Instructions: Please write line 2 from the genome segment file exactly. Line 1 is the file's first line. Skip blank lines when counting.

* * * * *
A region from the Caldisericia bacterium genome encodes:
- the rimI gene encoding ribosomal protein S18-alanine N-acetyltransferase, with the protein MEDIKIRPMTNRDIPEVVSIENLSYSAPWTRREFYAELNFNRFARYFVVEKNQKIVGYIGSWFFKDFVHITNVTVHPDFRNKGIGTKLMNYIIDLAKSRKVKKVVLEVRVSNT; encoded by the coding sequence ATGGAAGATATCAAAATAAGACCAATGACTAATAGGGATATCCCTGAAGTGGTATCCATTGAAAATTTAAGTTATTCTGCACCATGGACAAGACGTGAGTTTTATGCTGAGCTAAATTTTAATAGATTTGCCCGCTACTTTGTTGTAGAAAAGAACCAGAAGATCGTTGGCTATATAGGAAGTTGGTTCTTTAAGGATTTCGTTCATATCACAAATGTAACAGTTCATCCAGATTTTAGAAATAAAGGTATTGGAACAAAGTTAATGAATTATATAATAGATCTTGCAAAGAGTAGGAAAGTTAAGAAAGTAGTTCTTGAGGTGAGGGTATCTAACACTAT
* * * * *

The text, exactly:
- the rimI gene encoding ribosomal protein S18-alanine N-acetyltransferase, with the protein MEDIKIRPMTNRDIPEVVSIENLSYSAPWTRREFYAELNFNRFARYFVVEKNQKIVGYIGSWFFKDFVHITNVTVHPDFRNKGIGTKLMNYIIDLAKSRKVKKVVLEVRVSNT; encoded by the coding sequence ATGGAAGATATCAAAATAAGACCAATGACTAATAGGGATATCCCTGAAGTGGTATCCATTGAAAATTTAAGTTATTCTGCACCATGGACAAGACGTGAGTTTTATGCTGAGCTAAATTTTAATAGATTTGCCCGCTACTTTGTTGTAGAAAAGAACCAGAAGATCGTTGGCTATATAGGAAGTTGGTTCTTTAAGGATTTCGTTCATATCACAAATGTAACAGTTCATCCAGATTTTAGAAATAAAGGTATTGGAACAAAGTTAATGAATTATATAATAGATCTTGCAAAGAGTAGGAAAGTTAAGAAAGTAGTTCTTGAGGTGAGGGTATCTAACACTAT